It was amazing to see Emma changed when she started standing up for herself and realized that life was slipping her by, well my whole attitude about her change (for the better). Before that she was a doormat not only for Marlowe, but for all of her aunt’s friend’s too!!!!!! She was always doing what was proper instead of what she really wanted to or say.

  4. Jane A.
    Mar 19, 2007 @ 18:31:13

    This book was so good! I agree 100% with your A grade, it’s one of the best books I’ve read recently and will most likely be in my Top Ten list for 2007. (And if it’s not that means there are some *awesome* books coming our way! :) )

  5. Marg
    Mar 19, 2007 @ 20:10:25

    I have never read LLG before either, and I have been seeing such good things bout this book everywhere! I might just start with this one!

  6. Sybil
    Mar 19, 2007 @ 22:51:03

    Conor’s Way best book by her evah. Sez I.

    But I have this and plan to read it. After my omg-I-can’t-wait-to-read The Marriage Bed I had sworn off her forever. But Tara Marie’s review made me cave.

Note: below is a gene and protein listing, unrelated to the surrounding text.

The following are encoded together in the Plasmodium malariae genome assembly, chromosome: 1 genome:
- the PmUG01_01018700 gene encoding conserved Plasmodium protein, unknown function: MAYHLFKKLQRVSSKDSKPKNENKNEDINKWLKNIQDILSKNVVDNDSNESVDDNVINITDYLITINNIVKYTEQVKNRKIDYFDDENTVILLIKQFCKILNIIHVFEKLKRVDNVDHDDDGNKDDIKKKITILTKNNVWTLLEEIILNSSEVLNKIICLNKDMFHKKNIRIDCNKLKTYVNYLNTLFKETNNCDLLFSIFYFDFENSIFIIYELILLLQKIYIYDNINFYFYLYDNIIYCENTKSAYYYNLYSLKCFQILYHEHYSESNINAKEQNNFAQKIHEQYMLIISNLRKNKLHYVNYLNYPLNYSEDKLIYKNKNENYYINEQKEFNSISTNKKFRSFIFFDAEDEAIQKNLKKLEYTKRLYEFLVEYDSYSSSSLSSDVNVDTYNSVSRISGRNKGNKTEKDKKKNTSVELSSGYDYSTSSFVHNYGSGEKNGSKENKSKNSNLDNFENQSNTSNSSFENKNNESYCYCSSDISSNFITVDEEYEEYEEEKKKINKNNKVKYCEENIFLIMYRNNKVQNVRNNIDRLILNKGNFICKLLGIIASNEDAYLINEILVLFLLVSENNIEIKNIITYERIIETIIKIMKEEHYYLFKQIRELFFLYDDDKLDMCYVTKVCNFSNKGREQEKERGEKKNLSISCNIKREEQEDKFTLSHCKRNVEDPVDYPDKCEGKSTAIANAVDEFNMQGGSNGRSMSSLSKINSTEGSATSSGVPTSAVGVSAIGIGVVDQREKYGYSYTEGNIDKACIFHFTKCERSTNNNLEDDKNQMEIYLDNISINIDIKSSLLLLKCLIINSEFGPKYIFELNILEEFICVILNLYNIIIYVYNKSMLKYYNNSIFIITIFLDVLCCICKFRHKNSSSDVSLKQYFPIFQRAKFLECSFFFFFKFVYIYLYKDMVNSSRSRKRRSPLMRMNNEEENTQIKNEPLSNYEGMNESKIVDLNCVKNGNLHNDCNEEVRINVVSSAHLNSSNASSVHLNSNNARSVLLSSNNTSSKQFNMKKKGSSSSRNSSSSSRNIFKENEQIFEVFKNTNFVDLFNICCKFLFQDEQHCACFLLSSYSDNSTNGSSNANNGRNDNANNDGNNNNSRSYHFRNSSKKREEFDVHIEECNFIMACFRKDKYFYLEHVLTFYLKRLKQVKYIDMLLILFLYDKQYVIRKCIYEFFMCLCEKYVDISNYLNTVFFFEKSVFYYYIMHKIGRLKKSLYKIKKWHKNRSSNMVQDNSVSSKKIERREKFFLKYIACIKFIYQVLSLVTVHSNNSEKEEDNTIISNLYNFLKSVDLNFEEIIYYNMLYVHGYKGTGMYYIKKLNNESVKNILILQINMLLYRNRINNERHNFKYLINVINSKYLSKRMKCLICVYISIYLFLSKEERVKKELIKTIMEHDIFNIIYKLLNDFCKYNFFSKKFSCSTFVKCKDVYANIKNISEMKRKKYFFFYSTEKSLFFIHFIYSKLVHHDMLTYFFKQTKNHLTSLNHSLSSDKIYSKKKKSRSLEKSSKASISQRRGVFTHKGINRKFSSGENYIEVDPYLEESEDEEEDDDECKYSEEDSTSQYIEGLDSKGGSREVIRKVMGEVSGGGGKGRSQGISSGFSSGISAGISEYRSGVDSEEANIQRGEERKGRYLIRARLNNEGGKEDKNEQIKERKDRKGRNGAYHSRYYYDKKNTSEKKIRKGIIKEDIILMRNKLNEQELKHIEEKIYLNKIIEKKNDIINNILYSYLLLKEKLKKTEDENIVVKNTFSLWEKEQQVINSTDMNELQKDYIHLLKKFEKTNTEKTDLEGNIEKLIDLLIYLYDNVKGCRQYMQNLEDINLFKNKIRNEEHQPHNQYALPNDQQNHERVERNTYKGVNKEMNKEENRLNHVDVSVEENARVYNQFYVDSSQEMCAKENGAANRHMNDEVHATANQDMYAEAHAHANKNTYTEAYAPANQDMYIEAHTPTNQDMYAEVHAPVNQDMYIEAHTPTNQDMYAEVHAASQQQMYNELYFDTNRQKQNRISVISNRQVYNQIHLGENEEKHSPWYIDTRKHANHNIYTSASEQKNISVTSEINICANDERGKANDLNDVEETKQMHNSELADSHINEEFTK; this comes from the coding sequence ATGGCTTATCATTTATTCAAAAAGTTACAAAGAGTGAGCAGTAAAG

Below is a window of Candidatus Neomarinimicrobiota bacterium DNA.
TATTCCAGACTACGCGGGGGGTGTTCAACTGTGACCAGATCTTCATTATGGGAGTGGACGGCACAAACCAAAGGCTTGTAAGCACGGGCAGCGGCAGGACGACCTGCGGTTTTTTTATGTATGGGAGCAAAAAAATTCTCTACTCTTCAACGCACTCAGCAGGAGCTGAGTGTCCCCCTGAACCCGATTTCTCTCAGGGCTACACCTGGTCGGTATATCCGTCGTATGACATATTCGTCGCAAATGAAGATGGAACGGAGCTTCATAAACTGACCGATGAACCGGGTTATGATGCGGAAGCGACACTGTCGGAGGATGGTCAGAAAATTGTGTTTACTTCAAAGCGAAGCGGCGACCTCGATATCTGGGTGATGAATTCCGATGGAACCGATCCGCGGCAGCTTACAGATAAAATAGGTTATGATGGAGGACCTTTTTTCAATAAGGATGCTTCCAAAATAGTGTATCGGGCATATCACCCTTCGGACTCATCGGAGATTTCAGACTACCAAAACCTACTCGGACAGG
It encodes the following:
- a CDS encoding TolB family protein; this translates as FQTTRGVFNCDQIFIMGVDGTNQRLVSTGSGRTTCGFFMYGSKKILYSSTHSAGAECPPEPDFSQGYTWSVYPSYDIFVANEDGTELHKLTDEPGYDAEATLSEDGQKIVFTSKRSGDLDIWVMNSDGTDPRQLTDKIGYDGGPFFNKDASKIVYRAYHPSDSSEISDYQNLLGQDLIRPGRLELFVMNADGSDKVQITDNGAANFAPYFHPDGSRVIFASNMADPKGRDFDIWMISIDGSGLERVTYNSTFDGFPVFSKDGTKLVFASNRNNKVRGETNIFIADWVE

7. Tara Marie
    Mar 20, 2007 @ 01:46:35

    You know a book is good when you reread it as soon as you finish it. I did this with And Then He Kissed Her. But then I knew I would, with the exception of her last book, I’ve loved everything she’s written, even the love it or hate it book The Marriage Bed :D

    Emma’s growth throughout the story is handled beautifully, she doesn’t all of a sudden become this amazing independent person, she takes small and steady steps.

  8. Estelle
    Mar 20, 2007 @ 02:30:55

    Ah…I’m wondering if I should buy this or not. The set-up seems similar to Guilty Pleasures, a book I did not much enjoy. Plus the boss/secretary angle in which the heroine is totally overlooked by the hero–for 5 years it seems in this book!–is really a turn off, I mean *really*. The ‘run[ing] through women like Kleenex’ angle is not something that will recommend the hero to me either. I’ve been tired of that kind of hero for quite a while now.